When you’re picking up after your dog, their single poop probably doesn’t seem like an environmental catastrophe (although, if they’re not on Scratch, maybe it does). But the average dog produces an eye-watering 120 kilos of waste per year. Times that by nine million (the number of dogs in Australia) and you start to get a sense of the problem. If disposed of incorrectly, that mountain of poop can cause a lot of damage.
Leaving dog poop in the streets is gross and it can make people and animals sick. Poop contains pathogens that when washed into waterways damage the environment and spread diseases including campylobacter, tapeworm, hookworm, roundworm, giardia and E.coli, and salmonella.
Picking it up and chucking it in the closest bin isn’t a perfect solution either. While dog poop alone (being organic matter) will eventually decompose, the average plastic baggy will preserve it in landfill for centuries.
Are poop bags bad for the environment?
It depends on the materials, but most plastic dog poop bags are terrible for the environment. Plastic can take centuries to break down. A single dog owner is estimated to use over over a thousand bags a year. That means many of us are creating a pile of plastic that will clog up landfill into the year 3000. Even then, in the next millennium, they won’t totally disappear. But rather plastic bags breakdown and become micro plastics that continue to pollute surrounding soil and water.
So, we’ve released our own biodegradable and compostable Eco Poop Bags.
Are biodegradable and compostable bags more eco friendly?
Using biodegradable and compostable poop bags is a much more eco friendly choice. While they will still end up in landfill they’ll usually start to break down within weeks or months.
But buyer beware, not all “eco” or “green” poop bags are created equal. Depending on their materials some bags can still take over a year to decompose and may create microplastics. Pay attention to the label to choose a product that’s made out of natural materials and will break down within a few months.
You can’t assume just because something says it’s environmentally sound it is. In the US there have been several cases of manufacturers claiming that bags were biodegradable or compostable when they weren’t.
Can you compost dog poop?
As mentioned, dog poop alone itself breaks down quickly and easily. Meaning that it’s possible to be added to a designated compost heap and later used to fertilise non-edible plants (more on that later).
There is a lot of great information online about starting, maintaining, and managing a compost system at home. Look after your compost properly and you’ll end up with a quality soil additive your garden will love.
NOTE: Compost containing dog poop must NEVER be used on edible plants. To be safe, it’s recommended you set up a separate, specific animal waste compost system.
Is composting dog poop safe?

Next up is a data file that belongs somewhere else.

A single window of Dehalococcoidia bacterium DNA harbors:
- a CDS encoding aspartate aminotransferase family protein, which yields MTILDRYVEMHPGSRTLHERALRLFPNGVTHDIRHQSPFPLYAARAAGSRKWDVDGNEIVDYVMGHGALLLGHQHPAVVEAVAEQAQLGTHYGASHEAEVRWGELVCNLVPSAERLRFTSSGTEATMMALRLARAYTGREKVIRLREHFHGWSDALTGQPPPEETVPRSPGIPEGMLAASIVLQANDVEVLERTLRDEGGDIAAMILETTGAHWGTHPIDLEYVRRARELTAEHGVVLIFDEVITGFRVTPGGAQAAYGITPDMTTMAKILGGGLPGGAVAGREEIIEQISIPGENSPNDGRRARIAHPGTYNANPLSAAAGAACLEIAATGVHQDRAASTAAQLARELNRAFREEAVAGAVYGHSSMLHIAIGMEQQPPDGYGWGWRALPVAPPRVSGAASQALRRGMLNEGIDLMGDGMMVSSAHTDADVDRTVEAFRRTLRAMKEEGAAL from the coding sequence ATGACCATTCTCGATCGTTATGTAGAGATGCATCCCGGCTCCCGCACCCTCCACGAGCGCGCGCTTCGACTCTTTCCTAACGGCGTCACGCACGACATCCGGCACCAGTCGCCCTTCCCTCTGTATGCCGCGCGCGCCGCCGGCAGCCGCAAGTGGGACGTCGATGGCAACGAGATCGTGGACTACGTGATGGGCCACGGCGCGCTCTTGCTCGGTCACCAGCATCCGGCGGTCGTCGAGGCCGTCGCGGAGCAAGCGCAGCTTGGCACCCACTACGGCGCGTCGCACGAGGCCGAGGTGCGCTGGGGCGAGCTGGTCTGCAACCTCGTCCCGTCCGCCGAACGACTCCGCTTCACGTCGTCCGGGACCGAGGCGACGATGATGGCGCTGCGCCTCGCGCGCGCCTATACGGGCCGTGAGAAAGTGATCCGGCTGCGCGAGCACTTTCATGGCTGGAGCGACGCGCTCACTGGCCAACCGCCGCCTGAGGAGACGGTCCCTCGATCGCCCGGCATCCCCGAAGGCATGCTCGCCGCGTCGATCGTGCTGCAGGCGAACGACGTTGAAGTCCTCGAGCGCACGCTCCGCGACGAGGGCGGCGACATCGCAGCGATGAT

Yes, IF YOU DO IT RIGHT. Dog poop (or dog poop in a compostable bag) can be added to a compost bin. The USDA advises that if your compost bin is managed correctly, the process “destroys pathogens and produces a safe soil amendment.”
As Professor M Leigh Ackland, a molecular biologist at Deakin University, told the Guardian: “Compost heaps are one of the best environments for breaking down waste because they have so many microbes, the microorganisms that can process waste.” But again, you need to keep an eye on it to make sure it’s being properly managed. As Professor Ackland explained: “A high temperature is critical. With grass clippings it can reach 60°C. It has to be maintained, turned over, and not become too moist. But that temperature should kill most bacteria.”
That doesn’t mean it’s totally safe to humans. Again, compost from a bin containing dog poop should never be used on edible plants (veggies, fruits, herbs, edible flowers etc).
It’s also important to remember that even a perfect compost heap contains mold and fungus spores. These can cause issues for people with allergies, children, pregnant women, and young puppies. For those reasons, always keep your compost in an isolated section of your yard.
Finally, the simplest way to reduce the risk of pathogens spreading is by making sure your dog is healthy and up to date with their vaccinations and worming schedules.
How to safely compost dog poop
As mentioned, the golden rule is do not use compost containing dog poop on edible plants.
But it’s also important to keep any (non edible) plants treated with the dog poop compost away from edible plants to ensure there is NO chance for contamination. One good way to do this is to divide your garden in two.
On one half you can keep your regular compost with your veggies, herbs, and edible flowers.
On the other you can keep your dog waste compost and remaining non edible plants.
Not only does it avoid any risk, it also saves you lugging compost across the yard!
You can check out a detailed breakdown of setting up a healthy compost heap here.
Scratch Eco Poop Bags are now shipping and available exclusively to Scratch customers. Get more info.